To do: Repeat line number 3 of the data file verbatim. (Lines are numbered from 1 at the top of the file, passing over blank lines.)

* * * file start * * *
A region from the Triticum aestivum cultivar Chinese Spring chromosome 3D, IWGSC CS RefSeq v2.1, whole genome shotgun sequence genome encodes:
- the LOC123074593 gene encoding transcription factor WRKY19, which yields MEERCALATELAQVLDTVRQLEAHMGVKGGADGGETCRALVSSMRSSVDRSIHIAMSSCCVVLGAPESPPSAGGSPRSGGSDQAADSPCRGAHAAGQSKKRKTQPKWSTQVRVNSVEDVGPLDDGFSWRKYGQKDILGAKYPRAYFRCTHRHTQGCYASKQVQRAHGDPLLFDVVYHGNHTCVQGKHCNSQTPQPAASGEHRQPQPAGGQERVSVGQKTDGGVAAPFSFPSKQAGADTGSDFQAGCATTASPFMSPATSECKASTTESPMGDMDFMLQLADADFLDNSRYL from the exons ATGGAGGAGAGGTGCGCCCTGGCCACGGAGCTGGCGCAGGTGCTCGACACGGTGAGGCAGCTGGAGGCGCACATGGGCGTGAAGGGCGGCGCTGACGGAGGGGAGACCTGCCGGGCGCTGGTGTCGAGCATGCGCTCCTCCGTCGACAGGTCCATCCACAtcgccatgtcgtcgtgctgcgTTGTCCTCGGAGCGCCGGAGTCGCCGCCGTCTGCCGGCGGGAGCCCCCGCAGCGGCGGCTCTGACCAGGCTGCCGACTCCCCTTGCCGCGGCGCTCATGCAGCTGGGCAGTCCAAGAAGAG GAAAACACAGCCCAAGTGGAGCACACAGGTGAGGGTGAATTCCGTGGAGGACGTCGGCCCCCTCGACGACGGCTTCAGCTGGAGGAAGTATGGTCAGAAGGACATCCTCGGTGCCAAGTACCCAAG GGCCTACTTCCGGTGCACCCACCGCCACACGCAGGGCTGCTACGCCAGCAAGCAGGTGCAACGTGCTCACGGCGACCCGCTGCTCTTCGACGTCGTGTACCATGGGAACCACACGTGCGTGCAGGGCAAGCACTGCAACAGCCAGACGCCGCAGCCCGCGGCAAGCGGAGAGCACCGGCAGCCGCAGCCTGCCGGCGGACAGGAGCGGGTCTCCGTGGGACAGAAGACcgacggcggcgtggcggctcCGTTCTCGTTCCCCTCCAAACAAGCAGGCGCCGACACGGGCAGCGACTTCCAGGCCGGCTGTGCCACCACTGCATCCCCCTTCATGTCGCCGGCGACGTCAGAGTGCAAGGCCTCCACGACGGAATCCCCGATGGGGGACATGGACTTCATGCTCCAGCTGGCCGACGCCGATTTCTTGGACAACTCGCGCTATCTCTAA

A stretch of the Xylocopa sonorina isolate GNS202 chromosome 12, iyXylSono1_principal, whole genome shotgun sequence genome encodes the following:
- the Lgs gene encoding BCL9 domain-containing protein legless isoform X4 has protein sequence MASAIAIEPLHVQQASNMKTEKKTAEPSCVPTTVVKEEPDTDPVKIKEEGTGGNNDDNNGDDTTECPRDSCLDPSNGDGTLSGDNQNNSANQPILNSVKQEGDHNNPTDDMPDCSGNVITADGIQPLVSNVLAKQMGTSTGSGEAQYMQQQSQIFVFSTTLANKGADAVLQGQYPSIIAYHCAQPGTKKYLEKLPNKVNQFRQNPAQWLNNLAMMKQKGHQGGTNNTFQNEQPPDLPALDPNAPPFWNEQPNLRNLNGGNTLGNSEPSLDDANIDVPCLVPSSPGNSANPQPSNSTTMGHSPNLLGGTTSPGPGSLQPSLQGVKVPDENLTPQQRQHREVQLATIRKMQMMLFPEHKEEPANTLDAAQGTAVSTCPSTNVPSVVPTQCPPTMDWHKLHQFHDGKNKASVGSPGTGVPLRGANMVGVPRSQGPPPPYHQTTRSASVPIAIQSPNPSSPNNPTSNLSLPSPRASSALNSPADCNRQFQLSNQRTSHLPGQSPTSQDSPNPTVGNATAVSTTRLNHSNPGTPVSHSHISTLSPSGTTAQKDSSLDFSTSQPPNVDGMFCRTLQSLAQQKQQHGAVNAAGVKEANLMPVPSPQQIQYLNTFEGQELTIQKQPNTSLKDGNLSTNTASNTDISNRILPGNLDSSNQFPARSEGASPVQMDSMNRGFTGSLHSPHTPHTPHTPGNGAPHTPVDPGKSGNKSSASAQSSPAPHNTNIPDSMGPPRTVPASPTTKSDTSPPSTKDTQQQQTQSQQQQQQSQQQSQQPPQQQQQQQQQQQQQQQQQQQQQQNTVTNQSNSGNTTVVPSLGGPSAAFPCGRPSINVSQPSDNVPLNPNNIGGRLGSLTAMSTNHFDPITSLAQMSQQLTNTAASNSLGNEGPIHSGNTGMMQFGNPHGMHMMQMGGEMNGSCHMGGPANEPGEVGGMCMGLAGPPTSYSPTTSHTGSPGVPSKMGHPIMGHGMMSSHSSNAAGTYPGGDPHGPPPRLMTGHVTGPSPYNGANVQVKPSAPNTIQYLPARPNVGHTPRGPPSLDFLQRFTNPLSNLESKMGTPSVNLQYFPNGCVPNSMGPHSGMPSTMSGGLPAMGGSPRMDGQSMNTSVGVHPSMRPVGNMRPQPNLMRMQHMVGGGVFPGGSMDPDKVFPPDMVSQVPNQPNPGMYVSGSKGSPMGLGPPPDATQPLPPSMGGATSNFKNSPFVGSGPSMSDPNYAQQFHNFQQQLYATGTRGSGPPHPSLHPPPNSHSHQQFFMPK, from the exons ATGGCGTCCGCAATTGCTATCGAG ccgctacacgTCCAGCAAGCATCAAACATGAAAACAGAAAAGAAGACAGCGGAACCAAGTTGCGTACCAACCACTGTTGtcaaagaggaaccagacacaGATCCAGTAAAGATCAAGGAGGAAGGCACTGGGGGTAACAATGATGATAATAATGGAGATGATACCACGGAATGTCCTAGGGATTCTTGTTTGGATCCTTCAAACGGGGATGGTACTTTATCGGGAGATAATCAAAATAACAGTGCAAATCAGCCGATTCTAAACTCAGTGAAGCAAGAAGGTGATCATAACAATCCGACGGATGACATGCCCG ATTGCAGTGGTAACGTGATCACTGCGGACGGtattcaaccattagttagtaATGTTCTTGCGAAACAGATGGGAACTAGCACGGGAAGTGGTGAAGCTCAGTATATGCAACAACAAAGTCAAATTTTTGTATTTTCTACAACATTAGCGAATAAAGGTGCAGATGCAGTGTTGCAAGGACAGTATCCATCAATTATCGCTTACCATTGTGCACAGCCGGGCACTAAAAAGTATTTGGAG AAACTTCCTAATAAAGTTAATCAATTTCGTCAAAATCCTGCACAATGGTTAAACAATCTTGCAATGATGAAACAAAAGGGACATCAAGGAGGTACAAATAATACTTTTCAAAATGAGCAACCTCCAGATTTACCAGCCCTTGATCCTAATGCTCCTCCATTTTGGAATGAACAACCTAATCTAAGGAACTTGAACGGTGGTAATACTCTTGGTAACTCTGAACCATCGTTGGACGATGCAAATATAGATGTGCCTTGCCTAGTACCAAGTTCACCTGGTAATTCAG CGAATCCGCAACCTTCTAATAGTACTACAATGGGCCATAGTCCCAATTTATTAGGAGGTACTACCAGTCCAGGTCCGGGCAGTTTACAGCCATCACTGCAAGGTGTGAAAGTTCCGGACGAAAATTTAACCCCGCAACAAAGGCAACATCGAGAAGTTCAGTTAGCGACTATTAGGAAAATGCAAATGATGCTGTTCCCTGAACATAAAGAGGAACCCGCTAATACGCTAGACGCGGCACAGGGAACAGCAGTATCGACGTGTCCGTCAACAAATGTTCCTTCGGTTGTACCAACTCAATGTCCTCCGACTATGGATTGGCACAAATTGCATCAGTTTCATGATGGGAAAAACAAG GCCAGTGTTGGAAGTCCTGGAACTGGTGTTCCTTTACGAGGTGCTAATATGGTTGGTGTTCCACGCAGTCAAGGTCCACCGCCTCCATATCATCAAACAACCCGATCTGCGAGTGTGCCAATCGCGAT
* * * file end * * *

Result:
A stretch of the Xylocopa sonorina isolate GNS202 chromosome 12, iyXylSono1_principal, whole genome shotgun sequence genome encodes the following: